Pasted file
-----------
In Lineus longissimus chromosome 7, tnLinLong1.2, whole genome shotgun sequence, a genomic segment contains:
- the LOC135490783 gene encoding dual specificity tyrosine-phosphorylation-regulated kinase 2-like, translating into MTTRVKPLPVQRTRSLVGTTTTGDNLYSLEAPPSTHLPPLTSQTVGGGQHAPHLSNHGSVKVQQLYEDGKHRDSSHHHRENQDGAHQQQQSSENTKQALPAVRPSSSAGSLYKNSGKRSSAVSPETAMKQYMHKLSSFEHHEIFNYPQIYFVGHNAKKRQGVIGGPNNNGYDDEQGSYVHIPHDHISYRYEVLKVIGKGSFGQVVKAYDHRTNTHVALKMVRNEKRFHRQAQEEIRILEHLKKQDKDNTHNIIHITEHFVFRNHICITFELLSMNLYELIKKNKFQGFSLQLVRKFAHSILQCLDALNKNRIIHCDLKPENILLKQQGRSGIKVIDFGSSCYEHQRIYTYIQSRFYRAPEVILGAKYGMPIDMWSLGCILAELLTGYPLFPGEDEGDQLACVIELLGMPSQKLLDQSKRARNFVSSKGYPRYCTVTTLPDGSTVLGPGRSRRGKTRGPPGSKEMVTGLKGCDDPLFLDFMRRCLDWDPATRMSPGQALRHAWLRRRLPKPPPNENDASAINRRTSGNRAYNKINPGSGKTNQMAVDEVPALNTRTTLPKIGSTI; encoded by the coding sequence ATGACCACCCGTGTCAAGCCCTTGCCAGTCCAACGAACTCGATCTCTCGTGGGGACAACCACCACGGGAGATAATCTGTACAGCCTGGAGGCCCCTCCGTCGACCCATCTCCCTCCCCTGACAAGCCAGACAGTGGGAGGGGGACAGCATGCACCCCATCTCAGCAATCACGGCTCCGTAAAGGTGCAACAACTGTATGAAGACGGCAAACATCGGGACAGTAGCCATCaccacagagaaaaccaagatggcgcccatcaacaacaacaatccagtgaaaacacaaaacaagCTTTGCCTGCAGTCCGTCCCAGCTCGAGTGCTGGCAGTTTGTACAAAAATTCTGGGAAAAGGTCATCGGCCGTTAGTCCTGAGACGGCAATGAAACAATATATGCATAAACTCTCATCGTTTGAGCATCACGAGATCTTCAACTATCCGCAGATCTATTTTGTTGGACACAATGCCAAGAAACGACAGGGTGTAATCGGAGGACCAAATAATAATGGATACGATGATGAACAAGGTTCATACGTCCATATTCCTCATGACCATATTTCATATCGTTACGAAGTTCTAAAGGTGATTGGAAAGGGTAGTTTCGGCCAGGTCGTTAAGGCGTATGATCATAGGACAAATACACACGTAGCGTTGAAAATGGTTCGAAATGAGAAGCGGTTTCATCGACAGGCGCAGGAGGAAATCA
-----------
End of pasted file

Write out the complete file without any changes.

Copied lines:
In Lineus longissimus chromosome 7, tnLinLong1.2, whole genome shotgun sequence, a genomic segment contains:
- the LOC135490783 gene encoding dual specificity tyrosine-phosphorylation-regulated kinase 2-like, translating into MTTRVKPLPVQRTRSLVGTTTTGDNLYSLEAPPSTHLPPLTSQTVGGGQHAPHLSNHGSVKVQQLYEDGKHRDSSHHHRENQDGAHQQQQSSENTKQALPAVRPSSSAGSLYKNSGKRSSAVSPETAMKQYMHKLSSFEHHEIFNYPQIYFVGHNAKKRQGVIGGPNNNGYDDEQGSYVHIPHDHISYRYEVLKVIGKGSFGQVVKAYDHRTNTHVALKMVRNEKRFHRQAQEEIRILEHLKKQDKDNTHNIIHITEHFVFRNHICITFELLSMNLYELIKKNKFQGFSLQLVRKFAHSILQCLDALNKNRIIHCDLKPENILLKQQGRSGIKVIDFGSSCYEHQRIYTYIQSRFYRAPEVILGAKYGMPIDMWSLGCILAELLTGYPLFPGEDEGDQLACVIELLGMPSQKLLDQSKRARNFVSSKGYPRYCTVTTLPDGSTVLGPGRSRRGKTRGPPGSKEMVTGLKGCDDPLFLDFMRRCLDWDPATRMSPGQALRHAWLRRRLPKPPPNENDASAINRRTSGNRAYNKINPGSGKTNQMAVDEVPALNTRTTLPKIGSTI; encoded by the coding sequence ATGACCACCCGTGTCAAGCCCTTGCCAGTCCAACGAACTCGATCTCTCGTGGGGACAACCACCACGGGAGATAATCTGTACAGCCTGGAGGCCCCTCCGTCGACCCATCTCCCTCCCCTGACAAGCCAGACAGTGGGAGGGGGACAGCATGCACCCCATCTCAGCAATCACGGCTCCGTAAAGGTGCAACAACTGTATGAAGACGGCAAACATCGGGACAGTAGCCATCaccacagagaaaaccaagatggcgcccatcaacaacaacaatccagtgaaaacacaaaacaagCTTTGCCTGCAGTCCGTCCCAGCTCGAGTGCTGGCAGTTTGTACAAAAATTCTGGGAAAAGGTCATCGGCCGTTAGTCCTGAGACGGCAATGAAACAATATATGCATAAACTCTCATCGTTTGAGCATCACGAGATCTTCAACTATCCGCAGATCTATTTTGTTGGACACAATGCCAAGAAACGACAGGGTGTAATCGGAGGACCAAATAATAATGGATACGATGATGAACAAGGTTCATACGTCCATATTCCTCATGACCATATTTCATATCGTTACGAAGTTCTAAAGGTGATTGGAAAGGGTAGTTTCGGCCAGGTCGTTAAGGCGTATGATCATAGGACAAATACACACGTAGCGTTGAAAATGGTTCGAAATGAGAAGCGGTTTCATCGACAGGCGCAGGAGGAAATCA